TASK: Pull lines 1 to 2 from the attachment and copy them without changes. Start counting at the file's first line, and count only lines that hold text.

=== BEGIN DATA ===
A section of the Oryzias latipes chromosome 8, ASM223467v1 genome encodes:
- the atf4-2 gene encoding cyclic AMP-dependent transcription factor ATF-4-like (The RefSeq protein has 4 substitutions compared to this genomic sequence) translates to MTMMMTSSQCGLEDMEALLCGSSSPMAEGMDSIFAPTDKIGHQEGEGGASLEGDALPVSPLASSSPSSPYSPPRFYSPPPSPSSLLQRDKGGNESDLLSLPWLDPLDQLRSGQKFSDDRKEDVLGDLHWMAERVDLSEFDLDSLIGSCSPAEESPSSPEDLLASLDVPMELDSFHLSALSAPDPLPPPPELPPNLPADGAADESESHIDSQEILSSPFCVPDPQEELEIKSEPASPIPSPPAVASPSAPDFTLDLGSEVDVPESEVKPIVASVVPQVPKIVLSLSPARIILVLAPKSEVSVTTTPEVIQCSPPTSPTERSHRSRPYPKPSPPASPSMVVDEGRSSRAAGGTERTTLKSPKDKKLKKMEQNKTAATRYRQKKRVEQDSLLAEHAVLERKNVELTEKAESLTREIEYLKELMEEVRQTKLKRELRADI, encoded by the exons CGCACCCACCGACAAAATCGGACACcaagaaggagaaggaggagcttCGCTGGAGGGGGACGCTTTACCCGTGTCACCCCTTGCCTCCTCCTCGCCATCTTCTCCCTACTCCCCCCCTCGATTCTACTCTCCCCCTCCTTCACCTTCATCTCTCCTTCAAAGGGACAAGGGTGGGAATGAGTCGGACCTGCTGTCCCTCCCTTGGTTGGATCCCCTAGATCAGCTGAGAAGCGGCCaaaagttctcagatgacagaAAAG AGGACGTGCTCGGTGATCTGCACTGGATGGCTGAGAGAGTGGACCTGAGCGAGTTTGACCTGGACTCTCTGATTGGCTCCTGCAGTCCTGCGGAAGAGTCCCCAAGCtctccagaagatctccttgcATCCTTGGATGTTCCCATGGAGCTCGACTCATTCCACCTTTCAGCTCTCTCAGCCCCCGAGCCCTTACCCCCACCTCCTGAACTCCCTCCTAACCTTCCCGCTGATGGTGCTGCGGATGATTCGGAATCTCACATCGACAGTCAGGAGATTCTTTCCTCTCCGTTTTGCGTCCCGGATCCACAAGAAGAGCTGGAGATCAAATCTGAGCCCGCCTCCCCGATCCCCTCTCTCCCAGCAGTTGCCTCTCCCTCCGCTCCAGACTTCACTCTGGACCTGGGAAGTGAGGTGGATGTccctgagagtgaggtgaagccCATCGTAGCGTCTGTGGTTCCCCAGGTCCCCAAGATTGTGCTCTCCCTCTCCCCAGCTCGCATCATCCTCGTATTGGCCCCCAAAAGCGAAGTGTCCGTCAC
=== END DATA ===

A section of the Oryzias latipes chromosome 8, ASM223467v1 genome encodes:
- the atf4-2 gene encoding cyclic AMP-dependent transcription factor ATF-4-like (The RefSeq protein has 4 substitutions compared to this genomic sequence) translates to MTMMMTSSQCGLEDMEALLCGSSSPMAEGMDSIFAPTDKIGHQEGEGGASLEGDALPVSPLASSSPSSPYSPPRFYSPPPSPSSLLQRDKGGNESDLLSLPWLDPLDQLRSGQKFSDDRKEDVLGDLHWMAERVDLSEFDLDSLIGSCSPAEESPSSPEDLLASLDVPMELDSFHLSALSAPDPLPPPPELPPNLPADGAADESESHIDSQEILSSPFCVPDPQEELEIKSEPASPIPSPPAVASPSAPDFTLDLGSEVDVPESEVKPIVASVVPQVPKIVLSLSPARIILVLAPKSEVSVTTTPEVIQCSPPTSPTERSHRSRPYPKPSPPASPSMVVDEGRSSRAAGGTERTTLKSPKDKKLKKMEQNKTAATRYRQKKRVEQDSLLAEHAVLERKNVELTEKAESLTREIEYLKELMEEVRQTKLKRELRADI, encoded by the exons CGCACCCACCGACAAAATCGGACACcaagaaggagaaggaggagcttCGCTGGAGGGGGACGCTTTACCCGTGTCACCCCTTGCCTCCTCCTCGCCATCTTCTCCCTACTCCCCCCCTCGATTCTACTCTCCCCCTCCTTCACCTTCATCTCTCCTTCAAAGGGACAAGGGTGGGAATGAGTCGGACCTGCTGTCCCTCCCTTGGTTGGATCCCCTAGATCAGCTGAGAAGCGGCCaaaagttctcagatgacagaAAAG AGGACGTGCTCGGTGATCTGCACTGGATGGCTGAGAGAGTGGACCTGAGCGAGTTTGACCTGGACTCTCTGATTGGCTCCTGCAGTCCTGCGGAAGAGTCCCCAAGCtctccagaagatctccttgcATCCTTGGATGTTCCCATGGAGCTCGACTCATTCCACCTTTCAGCTCTCTCAGCCCCCGAGCCCTTACCCCCACCTCCTGAACTCCCTCCTAACCTTCCCGCTGATGGTGCTGCGGATGATTCGGAATCTCACATCGACAGTCAGGAGATTCTTTCCTCTCCGTTTTGCGTCCCGGATCCACAAGAAGAGCTGGAGATCAAATCTGAGCCCGCCTCCCCGATCCCCTCTCTCCCAGCAGTTGCCTCTCCCTCCGCTCCAGACTTCACTCTGGACCTGGGAAGTGAGGTGGATGTccctgagagtgaggtgaagccCATCGTAGCGTCTGTGGTTCCCCAGGTCCCCAAGATTGTGCTCTCCCTCTCCCCAGCTCGCATCATCCTCGTATTGGCCCCCAAAAGCGAAGTGTCCGTCAC